Desk sharing or the art of sharing
Magazine Contact #18
Today Peter, tomorrow Sabine and the day aft er tomorrow the new apprentice from Papua New Guinea. The “neighbourhood” is a flexible, elastic term in a desk sharing office, as in contrast to the classic office there is no set workplace but people pitch a temporary tent where there happens to be space. The desk community is particularly common in the telecommunications branch and at IT companies, thus everywhere, where employees are used to frequent travel and the need to work while mobile.
“Desk sharing is not a patent remedy for every activity and definitely not for every company,” opines Sibylla Amstutz from Luzern University of Applied Sciences and Arts. She is the Director of the Human Building Division in the Typology & Planning Competency Centre in Architecture (CCTP). “It is important that each activity to be performed is associated with minimal paper and few work utensils and is thus conducive to desk sharing. However, the most important criteria is that the desk sharing identity is suitably conveyed and is appropriate to the corporate culture.” Together with her team she was entrusted with developing the “Future Workplaces” at credit suisse and evaluated this aft er completion. “The result was very good and the people working on it reacted positively,” says Amstutz. “That is above all because the project was communicated openly and discussed in the company from the very beginning.” Another aspect of the success is compensating for the spatial loss of one’s own workplace. Meaning: “In a desk sharing office something substantial is taken away from people, namely the private sphere and the right to one’s own space. For this reason it is important to off set this loss against other features.”
There are plenty of examples for this. “When introducing desk sharing it is essential that there is a certain choice of spatial features as well as informal alcoves for meetings,” explains Bernhard Kern, Managing Director of Roomware Consulting GmbH. “It is of the utmost importance to concentrate on attractively designing the generally somewhat poorly lit central area - and indeed above all rather a bit too much than too little, as ultimately the employee must be off ered something like an experienced emotional home for a time.” It is of primary importance, however, when removing a fixed workplace to include in the planning the corresponding storage space for work utensils and personal items. Key: “Storage space is indispensable. Whether this is provided for in the form of mobile rolling file cabinets or fixed files is ultimately the company’s decision. The bottom line is that it is important that the overall concept is harmonious.” The observation by Oliver Pestal, planner at the Viennese office designer, designfunktion, differs somewhat: “Rolling file cabinets function where people have gotten accustomed to working in the past 50, 60 years, in little cubicles without any private sphere - and they have to constantly move again and again, primarily in Great Britain and in the USA. In Central Europe, on the other hand, I am pleading for employees to be offered a minimum of territory, and even if it’s only a personally allocated, builtin cabinet.” Some office concepts in the German-speaking territories, where this was not taken into consideration, failed and had to be correspondingly retrofitted, states Pestal, but he does not wish to name names.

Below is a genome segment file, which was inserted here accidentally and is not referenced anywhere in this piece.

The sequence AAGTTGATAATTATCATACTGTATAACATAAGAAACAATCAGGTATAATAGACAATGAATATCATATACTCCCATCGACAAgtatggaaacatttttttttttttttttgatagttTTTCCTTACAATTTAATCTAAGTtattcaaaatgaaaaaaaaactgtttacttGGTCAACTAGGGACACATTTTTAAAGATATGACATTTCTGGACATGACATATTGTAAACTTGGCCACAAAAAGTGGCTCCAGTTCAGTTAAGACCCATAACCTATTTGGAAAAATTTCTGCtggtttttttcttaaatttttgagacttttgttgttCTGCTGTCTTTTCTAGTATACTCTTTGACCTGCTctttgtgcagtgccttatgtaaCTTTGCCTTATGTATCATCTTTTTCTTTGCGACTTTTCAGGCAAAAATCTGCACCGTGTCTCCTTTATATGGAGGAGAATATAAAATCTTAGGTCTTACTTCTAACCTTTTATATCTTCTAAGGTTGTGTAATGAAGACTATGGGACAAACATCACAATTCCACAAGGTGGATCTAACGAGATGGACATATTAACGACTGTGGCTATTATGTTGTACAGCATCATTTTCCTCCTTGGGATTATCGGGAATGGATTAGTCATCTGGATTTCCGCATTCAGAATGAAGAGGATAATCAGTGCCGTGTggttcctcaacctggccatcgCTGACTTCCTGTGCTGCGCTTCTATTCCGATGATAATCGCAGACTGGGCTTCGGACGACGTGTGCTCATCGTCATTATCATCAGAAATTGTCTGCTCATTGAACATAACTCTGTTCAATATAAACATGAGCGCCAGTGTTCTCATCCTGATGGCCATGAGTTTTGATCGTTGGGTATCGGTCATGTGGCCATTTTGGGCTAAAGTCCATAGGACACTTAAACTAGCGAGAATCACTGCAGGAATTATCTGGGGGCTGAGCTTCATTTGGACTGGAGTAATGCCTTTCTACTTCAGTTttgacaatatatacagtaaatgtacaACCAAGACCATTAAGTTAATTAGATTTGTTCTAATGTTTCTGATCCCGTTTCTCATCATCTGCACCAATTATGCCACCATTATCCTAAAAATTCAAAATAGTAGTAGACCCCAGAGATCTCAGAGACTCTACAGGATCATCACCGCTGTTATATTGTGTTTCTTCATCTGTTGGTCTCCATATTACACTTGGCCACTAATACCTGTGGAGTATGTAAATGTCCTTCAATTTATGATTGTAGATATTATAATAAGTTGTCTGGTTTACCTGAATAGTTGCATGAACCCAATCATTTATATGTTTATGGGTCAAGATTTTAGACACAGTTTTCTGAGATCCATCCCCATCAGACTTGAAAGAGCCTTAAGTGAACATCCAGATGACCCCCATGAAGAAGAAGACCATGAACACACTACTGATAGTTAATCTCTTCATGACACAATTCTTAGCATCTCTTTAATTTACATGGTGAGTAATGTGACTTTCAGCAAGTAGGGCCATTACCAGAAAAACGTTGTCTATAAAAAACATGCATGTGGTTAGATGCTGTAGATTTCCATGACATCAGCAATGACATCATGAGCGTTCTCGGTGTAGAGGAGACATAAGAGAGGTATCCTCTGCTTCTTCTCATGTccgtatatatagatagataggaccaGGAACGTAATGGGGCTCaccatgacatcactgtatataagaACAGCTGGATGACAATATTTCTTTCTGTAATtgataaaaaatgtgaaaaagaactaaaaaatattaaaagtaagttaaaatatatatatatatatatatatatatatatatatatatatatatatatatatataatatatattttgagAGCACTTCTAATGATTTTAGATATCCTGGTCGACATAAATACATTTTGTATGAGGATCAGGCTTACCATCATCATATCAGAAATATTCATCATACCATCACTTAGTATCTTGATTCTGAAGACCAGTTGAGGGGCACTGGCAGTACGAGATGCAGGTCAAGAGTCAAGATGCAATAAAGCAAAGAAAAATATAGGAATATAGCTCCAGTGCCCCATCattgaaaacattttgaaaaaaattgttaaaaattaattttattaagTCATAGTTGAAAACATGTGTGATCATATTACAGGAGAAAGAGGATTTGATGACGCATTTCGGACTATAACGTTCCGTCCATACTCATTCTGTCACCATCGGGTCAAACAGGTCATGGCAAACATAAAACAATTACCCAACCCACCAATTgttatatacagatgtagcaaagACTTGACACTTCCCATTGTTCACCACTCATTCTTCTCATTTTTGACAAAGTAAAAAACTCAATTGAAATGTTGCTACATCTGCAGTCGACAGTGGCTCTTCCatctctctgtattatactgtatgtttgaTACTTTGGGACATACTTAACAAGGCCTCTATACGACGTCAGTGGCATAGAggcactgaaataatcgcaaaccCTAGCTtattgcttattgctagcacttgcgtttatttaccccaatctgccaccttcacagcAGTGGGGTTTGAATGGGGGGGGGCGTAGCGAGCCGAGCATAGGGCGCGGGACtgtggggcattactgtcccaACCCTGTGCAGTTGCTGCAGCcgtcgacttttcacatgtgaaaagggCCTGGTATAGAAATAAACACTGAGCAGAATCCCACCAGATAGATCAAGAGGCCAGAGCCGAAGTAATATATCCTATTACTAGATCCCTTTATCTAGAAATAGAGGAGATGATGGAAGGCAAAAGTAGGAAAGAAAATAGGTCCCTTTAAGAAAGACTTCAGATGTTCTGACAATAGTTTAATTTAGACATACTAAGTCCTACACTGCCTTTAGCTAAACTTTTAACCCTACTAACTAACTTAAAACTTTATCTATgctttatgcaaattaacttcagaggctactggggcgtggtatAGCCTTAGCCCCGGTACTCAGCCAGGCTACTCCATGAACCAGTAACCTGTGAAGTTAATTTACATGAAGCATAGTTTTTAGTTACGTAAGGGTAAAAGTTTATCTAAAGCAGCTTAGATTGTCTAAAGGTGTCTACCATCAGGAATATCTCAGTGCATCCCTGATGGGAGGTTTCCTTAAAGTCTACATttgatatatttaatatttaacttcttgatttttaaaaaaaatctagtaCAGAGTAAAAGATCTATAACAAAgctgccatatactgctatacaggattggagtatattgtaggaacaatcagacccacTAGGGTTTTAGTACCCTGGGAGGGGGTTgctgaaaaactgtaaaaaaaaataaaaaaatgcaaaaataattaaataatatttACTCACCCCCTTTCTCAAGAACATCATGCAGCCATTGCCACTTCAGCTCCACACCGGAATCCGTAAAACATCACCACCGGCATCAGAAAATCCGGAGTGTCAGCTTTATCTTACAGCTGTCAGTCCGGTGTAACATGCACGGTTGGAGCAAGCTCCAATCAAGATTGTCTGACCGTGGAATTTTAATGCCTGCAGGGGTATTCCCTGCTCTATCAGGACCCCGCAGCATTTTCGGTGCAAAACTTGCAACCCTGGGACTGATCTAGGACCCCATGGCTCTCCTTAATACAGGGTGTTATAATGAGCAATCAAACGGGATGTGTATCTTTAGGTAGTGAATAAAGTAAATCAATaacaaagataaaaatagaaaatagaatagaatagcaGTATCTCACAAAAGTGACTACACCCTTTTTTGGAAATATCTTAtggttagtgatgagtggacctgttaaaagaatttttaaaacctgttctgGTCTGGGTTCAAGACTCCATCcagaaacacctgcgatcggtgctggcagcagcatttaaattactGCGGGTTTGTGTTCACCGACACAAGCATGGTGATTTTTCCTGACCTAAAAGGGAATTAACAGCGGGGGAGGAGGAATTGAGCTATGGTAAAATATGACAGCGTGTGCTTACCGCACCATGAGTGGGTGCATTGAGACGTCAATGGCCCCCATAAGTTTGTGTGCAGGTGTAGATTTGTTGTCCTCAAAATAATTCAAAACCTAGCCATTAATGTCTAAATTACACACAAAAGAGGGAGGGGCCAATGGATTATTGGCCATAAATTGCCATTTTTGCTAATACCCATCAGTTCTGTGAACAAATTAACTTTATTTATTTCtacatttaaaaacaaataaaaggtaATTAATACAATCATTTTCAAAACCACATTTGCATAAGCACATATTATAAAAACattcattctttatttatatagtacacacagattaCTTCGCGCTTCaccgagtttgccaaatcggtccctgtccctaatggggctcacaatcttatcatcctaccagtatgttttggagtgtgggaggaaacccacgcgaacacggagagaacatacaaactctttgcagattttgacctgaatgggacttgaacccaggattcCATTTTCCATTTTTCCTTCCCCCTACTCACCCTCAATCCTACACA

“I find that the greatest risk of desk sharing is that the employer thereby hopes above all to save on valuable floor space and hence operating costs,” warns Bernhard Herzog, Head of Research and Development at M.O.O.CON. “In this event I vehemently advise against desk sharing, as the actual impetus should be another, namely the use of synergy effects as well as the desire for a specific optimisation of the work processes.
The desk sharing projects of M.O.O.CON realised to date include the office premises of Kapsch Business Traffic as well as pharmaceutical company Glaxo Smith Kline. M.O.O.CON is currently working on a desk sharing variant for Adidas in Herzogenaurach, Bavaria, and for the Axel Springer tower block in Berlin. In the foreground of all of the projects is “Activity Based Working,” a kind of theoretical further development of the classic desk sharing. Because: “The desk is not the best workplace for every activity,” says Herzog. “Some jobs can be better performed in other spatial configurations and constellations. If all that is taken into consideration then a diversified and versatile workplace offer is created, independent from need. That’s where I see the genuine potential of desk sharing.”
Back to Peter and Sabine – or even Anna and the new sales rep, Maximilian? Who is my neighbour today? Desk sharing, be it now at a common workbench or in individually, separate workstations, may never be done at the cost of the employee, says Sibylla Amstutz, Luzern University of Applied Sciences and Arts. It is this important to always offer a home base within the same department to desk sharing employees, which in turn should not exceed a certain number of employees. “I can build a certain relationship with 20 or 30 colleagues, who I always sit next to. With 300 employees that is certainly no longer possible. Then one becomes an anonymous and no one wants that.”
What does the future of the shared desk look like? Experts agree on one thing: Desk sharing will never be the all-around solution for everything but rather remain a special solution for special, contemporary thinking companies. Or, as Bernhard Herzog said: “Desk sharing is a trend that is impossible to ignore and it will continue to increase, simply due to the fact that our work lives are increasingly more mobile. However, to believe that one day every second office will be a desk sharing office, is an illusion.” Wojciech Czaja